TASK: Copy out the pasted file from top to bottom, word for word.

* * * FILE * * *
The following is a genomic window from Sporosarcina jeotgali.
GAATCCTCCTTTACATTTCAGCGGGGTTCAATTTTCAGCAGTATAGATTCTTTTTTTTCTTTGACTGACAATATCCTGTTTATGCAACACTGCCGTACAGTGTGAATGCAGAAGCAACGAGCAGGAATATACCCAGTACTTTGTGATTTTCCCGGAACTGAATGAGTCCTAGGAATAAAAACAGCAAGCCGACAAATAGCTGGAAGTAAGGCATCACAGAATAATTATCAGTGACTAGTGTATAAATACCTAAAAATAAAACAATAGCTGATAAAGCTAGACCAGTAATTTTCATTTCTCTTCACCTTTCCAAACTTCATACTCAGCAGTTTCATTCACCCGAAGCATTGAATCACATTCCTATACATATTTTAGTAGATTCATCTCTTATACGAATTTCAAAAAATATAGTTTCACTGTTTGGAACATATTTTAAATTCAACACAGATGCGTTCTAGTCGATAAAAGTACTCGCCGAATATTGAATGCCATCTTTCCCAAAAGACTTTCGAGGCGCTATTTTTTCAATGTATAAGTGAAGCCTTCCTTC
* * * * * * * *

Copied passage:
The following is a genomic window from Sporosarcina jeotgali.
GAATCCTCCTTTACATTTCAGCGGGGTTCAATTTTCAGCAGTATAGATTCTTTTTTTTCTTTGACTGACAATATCCTGTTTATGCAACACTGCCGTACAGTGTGAATGCAGAAGCAACGAGCAGGAATATACCCAGTACTTTGTGATTTTCCCGGAACTGAATGAGTCCTAGGAATAAAAACAGCAAGCCGACAAATAGCTGGAAGTAAGGCATCACAGAATAATTATCAGTGACTAGTGTATAAATACCTAAAAATAAAACAATAGCTGATAAAGCTAGACCAGTAATTTTCATTTCTCTTCACCTTTCCAAACTTCATACTCAGCAGTTTCATTCACCCGAAGCATTGAATCACATTCCTATACATATTTTAGTAGATTCATCTCTTATACGAATTTCAAAAAATATAGTTTCACTGTTTGGAACATATTTTAAATTCAACACAGATGCGTTCTAGTCGATAAAAGTACTCGCCGAATATTGAATGCCATCTTTCCCAAAAGACTTTCGAGGCGCTATTTTTTCAATGTATAAGTGAAGCCTTCCTTC